Someone I loved once gave me a
box full of darkness. It took me years to understand that this too, was a gift.
Like manna from the heavens, this is The Cold that keeps on giving. I’ve heard about its tenacity for months on Facebook, but only now has it blessed me.
The beginning of this journey brought fever–and poetry–the thirst for more words than “sore” to describe a throat: crushed-glass; barbed-wire; broken-sticks; skinned-knee.
It also delivered sparkling clarity–about what I was and was not going to do. I was not going to work. There was no need for deliberation. It didn’t matter that the annual conference was just around the corner.
Instead of fretting, I slept.
I slept dozens of hours each night and more into each day, like I never had before.
…And then, came a sweet reprieve–which I mistook for recovery–and headed back into the office and out to my son’s elementary school performance.
The cough came on covertly. I was in a meeting on day 4, and seemed to swallow my tea down the wrong pipe. I quickly ran out of the office, and spent 10 minutes gasping for air in the bathroom. The cough remained silent for rest of that day. Until I crawled into bed.
For three nights, I barely slept from coughing. At the end of each day, despite my exhaustion, I dreaded going to bed because of it. I worked, briefly, each afternoon, and spent my mornings recuperating.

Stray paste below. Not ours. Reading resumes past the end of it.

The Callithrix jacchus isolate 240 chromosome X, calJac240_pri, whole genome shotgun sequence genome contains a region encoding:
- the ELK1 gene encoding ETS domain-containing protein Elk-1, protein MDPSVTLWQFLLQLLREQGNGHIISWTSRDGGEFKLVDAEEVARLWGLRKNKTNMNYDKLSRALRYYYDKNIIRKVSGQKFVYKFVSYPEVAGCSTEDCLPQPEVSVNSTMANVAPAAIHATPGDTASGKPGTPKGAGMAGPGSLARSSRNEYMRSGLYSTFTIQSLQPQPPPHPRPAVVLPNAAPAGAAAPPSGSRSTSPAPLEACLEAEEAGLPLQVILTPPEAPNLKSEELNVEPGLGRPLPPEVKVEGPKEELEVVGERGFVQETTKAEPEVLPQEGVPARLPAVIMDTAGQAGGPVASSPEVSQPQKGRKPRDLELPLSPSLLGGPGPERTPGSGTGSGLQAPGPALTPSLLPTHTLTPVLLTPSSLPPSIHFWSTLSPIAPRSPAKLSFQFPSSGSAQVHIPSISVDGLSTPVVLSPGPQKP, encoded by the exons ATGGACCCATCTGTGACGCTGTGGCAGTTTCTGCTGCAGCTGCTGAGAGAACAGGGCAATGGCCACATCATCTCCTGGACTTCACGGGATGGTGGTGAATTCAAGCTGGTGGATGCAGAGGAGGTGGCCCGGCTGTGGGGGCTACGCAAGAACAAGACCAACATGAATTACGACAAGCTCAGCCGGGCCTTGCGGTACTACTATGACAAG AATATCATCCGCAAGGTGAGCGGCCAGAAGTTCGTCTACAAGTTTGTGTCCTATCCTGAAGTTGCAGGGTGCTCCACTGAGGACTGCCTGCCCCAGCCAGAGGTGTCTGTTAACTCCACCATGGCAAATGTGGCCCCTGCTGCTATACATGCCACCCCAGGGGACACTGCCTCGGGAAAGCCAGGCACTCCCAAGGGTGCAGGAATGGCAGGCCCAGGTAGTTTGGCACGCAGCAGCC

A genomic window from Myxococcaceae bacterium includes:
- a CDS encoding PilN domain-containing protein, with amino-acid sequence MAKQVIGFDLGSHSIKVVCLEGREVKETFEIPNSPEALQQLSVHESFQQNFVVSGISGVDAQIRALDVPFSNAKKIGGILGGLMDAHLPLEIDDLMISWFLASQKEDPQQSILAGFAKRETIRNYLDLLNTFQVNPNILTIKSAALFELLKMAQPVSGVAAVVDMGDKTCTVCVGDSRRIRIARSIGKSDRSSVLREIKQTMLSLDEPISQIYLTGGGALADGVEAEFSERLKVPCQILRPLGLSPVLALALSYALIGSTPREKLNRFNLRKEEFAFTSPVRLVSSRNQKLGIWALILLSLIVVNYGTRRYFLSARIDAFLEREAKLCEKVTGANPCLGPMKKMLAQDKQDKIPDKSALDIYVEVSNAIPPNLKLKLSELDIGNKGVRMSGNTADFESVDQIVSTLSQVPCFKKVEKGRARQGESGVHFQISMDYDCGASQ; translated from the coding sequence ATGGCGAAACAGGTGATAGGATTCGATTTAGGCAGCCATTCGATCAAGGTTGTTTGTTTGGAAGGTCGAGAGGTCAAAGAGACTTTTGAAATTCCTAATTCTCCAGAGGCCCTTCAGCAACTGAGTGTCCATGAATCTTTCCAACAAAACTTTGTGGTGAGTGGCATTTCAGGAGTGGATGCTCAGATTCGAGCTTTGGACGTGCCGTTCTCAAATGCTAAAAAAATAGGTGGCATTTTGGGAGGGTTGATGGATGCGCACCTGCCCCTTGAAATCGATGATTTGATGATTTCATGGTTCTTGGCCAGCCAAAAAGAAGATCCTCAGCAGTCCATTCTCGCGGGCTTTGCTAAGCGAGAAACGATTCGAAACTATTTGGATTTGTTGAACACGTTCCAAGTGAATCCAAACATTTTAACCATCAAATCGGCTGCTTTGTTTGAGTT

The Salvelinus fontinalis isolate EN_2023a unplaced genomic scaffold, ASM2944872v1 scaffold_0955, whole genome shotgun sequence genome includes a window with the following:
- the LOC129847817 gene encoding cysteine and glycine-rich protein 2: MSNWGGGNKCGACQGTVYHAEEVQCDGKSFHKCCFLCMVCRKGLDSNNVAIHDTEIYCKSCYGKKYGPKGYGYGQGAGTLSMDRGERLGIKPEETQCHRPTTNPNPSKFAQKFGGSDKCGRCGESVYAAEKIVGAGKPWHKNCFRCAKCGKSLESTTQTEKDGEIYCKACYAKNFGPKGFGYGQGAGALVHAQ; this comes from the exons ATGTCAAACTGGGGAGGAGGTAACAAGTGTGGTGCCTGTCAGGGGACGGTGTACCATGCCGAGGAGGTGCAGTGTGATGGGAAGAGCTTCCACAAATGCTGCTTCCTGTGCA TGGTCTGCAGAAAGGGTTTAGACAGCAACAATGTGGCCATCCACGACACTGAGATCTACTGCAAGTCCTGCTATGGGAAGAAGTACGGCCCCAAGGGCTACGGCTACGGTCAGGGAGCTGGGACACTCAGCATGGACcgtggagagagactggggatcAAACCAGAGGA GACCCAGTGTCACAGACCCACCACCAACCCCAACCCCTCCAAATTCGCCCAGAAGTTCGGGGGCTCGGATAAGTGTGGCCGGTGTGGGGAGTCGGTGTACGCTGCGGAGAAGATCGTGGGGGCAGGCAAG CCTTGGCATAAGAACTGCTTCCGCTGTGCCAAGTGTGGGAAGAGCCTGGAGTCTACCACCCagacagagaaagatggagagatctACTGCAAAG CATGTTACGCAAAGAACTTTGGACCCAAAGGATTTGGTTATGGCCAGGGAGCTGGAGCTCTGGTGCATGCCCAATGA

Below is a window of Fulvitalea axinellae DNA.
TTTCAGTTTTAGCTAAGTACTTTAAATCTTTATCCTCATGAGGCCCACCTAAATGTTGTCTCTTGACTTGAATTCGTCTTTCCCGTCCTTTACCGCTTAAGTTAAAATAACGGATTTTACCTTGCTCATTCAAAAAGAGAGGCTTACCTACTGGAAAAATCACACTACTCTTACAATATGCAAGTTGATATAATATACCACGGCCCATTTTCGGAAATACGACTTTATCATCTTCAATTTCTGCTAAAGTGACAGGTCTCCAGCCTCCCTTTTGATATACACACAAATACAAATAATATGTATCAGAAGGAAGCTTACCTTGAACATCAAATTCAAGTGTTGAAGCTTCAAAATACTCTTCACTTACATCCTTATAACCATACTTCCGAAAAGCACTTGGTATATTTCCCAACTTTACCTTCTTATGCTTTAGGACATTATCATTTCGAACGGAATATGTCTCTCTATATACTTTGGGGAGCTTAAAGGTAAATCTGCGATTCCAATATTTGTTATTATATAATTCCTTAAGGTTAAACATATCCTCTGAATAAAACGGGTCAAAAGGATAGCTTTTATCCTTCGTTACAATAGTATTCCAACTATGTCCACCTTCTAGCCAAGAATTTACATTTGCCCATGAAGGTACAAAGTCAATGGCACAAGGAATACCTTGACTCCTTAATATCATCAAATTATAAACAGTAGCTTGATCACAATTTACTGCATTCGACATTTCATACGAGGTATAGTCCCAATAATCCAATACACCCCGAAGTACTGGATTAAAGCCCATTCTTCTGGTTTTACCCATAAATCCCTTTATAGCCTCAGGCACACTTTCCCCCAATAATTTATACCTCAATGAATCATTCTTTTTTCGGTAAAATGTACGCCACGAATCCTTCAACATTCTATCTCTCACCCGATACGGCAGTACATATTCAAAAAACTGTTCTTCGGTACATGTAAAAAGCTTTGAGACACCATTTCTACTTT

By the weekend, the tickling cough turned nasty–with a sound that would make a smoker wince. Some nights it would let me rest, but then I’d wake even more toxic.
For days I had no appetite, and then on day 7, as if the sun appeared after a long storm, my stomach growled.
This must be the beginning of the end, I thought, but then I examined the facts. My oldest was 5 days ahead of me, and he was still coughing, while the latest sounds coming out of my own chest would frighten small animals and children.
This is truly a cold from Hell, I thought, but I’m assigning it Heaven. Though it appears it will consume weeks of my life (my youngest has only just begun sniffling), it has bestowed a deep presence to what is, and letting go of what is not; rivaling any meditation practice.
When I arrived for my yoga teacher training weekend, I had to listen to my body–more closely than ever–to know when to participate, and when to lie down–even in the middle of instruction. I had to trust my body when it said rest, and then trust it again when it said yes… to Sun Salutations.
In this crash course in trust, I didn’t rush to the clinic, or to a thermometer, but instead, decided to practice “self-referencing.” I know this exercise of attention will serve me well, long after this Cold from Heaven has left our home.
Kelly Salasin, April 16, 2012